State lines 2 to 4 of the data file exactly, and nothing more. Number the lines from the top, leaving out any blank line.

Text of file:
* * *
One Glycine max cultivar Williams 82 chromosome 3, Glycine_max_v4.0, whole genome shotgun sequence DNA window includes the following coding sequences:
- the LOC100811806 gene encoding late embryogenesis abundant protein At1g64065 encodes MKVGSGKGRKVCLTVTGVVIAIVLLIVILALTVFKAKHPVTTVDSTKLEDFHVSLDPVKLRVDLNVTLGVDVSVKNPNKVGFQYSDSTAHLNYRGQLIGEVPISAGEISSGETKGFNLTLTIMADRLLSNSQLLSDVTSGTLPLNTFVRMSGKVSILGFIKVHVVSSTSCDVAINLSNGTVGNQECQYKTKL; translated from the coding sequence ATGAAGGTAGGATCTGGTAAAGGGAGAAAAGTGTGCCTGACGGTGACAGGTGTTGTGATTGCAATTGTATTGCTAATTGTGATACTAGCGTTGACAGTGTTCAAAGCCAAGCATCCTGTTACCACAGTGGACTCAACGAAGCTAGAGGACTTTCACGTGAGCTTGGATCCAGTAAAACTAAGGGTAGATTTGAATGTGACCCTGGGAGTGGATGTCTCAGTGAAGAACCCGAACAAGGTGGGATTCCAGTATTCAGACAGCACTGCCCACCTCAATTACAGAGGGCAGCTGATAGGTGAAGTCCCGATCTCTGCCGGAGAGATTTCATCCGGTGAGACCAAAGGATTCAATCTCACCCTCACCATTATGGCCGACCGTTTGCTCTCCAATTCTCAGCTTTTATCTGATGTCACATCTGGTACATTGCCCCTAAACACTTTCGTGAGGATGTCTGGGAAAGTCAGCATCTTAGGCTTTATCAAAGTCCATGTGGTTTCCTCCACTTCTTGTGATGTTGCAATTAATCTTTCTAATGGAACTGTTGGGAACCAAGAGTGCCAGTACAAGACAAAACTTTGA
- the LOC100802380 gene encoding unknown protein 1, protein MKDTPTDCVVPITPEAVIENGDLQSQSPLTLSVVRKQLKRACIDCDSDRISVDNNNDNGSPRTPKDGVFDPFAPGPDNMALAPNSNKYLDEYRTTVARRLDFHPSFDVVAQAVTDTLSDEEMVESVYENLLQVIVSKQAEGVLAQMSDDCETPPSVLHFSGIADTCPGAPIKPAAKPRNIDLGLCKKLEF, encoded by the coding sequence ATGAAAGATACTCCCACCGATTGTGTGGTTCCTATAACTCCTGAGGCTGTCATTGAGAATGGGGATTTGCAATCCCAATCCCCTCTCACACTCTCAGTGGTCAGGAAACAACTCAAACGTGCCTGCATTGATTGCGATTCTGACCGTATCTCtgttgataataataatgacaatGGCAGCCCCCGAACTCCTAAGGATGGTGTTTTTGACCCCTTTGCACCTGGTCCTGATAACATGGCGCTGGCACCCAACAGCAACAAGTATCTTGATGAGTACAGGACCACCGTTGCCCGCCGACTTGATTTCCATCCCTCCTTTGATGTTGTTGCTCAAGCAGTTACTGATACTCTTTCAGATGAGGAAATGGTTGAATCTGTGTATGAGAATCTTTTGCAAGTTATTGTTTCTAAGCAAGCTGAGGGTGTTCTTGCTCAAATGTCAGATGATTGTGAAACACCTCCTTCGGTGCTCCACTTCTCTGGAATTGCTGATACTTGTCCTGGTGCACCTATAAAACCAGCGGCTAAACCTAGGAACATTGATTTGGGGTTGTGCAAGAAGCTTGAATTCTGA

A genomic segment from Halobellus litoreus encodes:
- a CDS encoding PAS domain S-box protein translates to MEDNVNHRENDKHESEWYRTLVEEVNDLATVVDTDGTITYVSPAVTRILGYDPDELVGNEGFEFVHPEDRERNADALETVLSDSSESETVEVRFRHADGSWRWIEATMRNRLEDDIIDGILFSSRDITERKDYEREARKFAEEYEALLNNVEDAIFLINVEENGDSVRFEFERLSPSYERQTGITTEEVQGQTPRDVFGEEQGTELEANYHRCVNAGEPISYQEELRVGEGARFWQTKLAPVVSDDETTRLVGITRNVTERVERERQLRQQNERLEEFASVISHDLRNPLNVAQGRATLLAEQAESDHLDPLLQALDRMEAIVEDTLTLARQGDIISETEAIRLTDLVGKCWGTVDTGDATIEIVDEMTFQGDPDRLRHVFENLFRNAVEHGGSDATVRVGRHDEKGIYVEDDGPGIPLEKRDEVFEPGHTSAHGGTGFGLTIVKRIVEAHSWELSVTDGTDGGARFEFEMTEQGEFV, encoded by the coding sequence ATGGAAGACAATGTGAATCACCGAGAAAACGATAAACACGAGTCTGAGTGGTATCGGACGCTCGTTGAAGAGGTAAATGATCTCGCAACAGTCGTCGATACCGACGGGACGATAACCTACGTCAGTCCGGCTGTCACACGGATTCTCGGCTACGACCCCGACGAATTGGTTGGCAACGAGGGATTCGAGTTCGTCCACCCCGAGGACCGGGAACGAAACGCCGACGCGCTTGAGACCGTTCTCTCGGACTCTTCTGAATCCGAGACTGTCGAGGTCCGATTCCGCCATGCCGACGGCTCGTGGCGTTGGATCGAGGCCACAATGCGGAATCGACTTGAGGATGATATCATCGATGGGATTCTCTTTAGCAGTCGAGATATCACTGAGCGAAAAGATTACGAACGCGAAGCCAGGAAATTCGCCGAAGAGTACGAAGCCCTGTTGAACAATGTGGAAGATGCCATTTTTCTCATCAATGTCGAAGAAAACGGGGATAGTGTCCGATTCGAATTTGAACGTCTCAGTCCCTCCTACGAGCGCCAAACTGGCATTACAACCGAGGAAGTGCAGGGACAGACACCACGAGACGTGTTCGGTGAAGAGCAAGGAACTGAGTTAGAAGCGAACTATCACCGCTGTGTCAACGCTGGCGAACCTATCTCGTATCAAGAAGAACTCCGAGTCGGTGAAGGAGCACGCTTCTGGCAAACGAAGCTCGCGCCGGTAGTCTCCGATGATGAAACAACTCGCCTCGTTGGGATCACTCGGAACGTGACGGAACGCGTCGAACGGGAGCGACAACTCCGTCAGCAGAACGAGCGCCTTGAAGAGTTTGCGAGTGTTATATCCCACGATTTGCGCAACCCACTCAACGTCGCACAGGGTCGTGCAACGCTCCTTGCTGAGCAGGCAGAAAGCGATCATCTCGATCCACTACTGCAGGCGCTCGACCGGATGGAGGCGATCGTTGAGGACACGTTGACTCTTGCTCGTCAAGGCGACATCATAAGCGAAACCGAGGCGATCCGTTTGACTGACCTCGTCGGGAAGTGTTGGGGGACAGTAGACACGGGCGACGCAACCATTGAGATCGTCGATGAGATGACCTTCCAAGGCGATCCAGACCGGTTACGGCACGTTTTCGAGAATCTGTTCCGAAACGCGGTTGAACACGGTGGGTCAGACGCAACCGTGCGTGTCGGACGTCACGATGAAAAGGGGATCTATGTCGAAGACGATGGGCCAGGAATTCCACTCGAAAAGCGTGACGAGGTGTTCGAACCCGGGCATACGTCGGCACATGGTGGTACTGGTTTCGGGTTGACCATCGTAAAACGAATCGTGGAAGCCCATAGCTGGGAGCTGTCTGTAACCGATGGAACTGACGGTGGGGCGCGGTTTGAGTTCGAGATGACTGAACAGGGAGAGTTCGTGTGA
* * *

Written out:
- the LOC100811806 gene encoding late embryogenesis abundant protein At1g64065 encodes MKVGSGKGRKVCLTVTGVVIAIVLLIVILALTVFKAKHPVTTVDSTKLEDFHVSLDPVKLRVDLNVTLGVDVSVKNPNKVGFQYSDSTAHLNYRGQLIGEVPISAGEISSGETKGFNLTLTIMADRLLSNSQLLSDVTSGTLPLNTFVRMSGKVSILGFIKVHVVSSTSCDVAINLSNGTVGNQECQYKTKL; translated from the coding sequence ATGAAGGTAGGATCTGGTAAAGGGAGAAAAGTGTGCCTGACGGTGACAGGTGTTGTGATTGCAATTGTATTGCTAATTGTGATACTAGCGTTGACAGTGTTCAAAGCCAAGCATCCTGTTACCACAGTGGACTCAACGAAGCTAGAGGACTTTCACGTGAGCTTGGATCCAGTAAAACTAAGGGTAGATTTGAATGTGACCCTGGGAGTGGATGTCTCAGTGAAGAACCCGAACAAGGTGGGATTCCAGTATTCAGACAGCACTGCCCACCTCAATTACAGAGGGCAGCTGATAGGTGAAGTCCCGATCTCTGCCGGAGAGATTTCATCCGGTGAGACCAAAGGATTCAATCTCACCCTCACCATTATGGCCGACCGTTTGCTCTCCAATTCTCAGCTTTTATCTGATGTCACATCTGGTACATTGCCCCTAAACACTTTCGTGAGGATGTCTGGGAAAGTCAGCATCTTAGGCTTTATCAAAGTCCATGTGGTTTCCTCCACTTCTTGTGATGTTGCAATTAATCTTTCTAATGGAACTGTTGGGAACCAAGAGTGCCAGTACAAGACAAAACTTTGA
- the LOC100802380 gene encoding unknown protein 1, protein MKDTPTDCVVPITPEAVIENGDLQSQSPLTLSVVRKQLKRACIDCDSDRISVDNNNDNGSPRTPKDGVFDPFAPGPDNMALAPNSNKYLDEYRTTVARRLDFHPSFDVVAQAVTDTLSDEEMVESVYENLLQVIVSKQAEGVLAQMSDDCETPPSVLHFSGIADTCPGAPIKPAAKPRNIDLGLCKKLEF, encoded by the coding sequence ATGAAAGATACTCCCACCGATTGTGTGGTTCCTATAACTCCTGAGGCTGTCATTGAGAATGGGGATTTGCAATCCCAATCCCCTCTCACACTCTCAGTGGTCAGGAAACAACTCAAACGTGCCTGCATTGATTGCGATTCTGACCGTATCTCtgttgataataataatgacaatGGCAGCCCCCGAACTCCTAAGGATGGTGTTTTTGACCCCTTTGCACCTGGTCCTGATAACATGGCGCTGGCACCCAACAGCAACAAGTATCTTGATGAGTACAGGACCACCGTTGCCCGCCGACTTGATTTCCATCCCTCCTTTGATGTTGTTGCTCAAGCAGTTACTGATACTCTTTCAGATGAGGAAATGGTTGAATCTGTGTATGAGAATCTTTTGCAAGTTATTGTTTCTAAGCAAGCTGAGGGTGTTCTTGCTCAAATGTCAGATGATTGTGAAACACCTCCTTCGGTGCTCCACTTCTCTGGAATTGCTGATACTTGTCCTGGTGCACCTATAAAACCAGCGGCTAAACCTAGGAACATTGATTTGGGGTTGTGCAAGAAGCTTGAATTCTGA

A genomic segment from Halobellus litoreus encodes: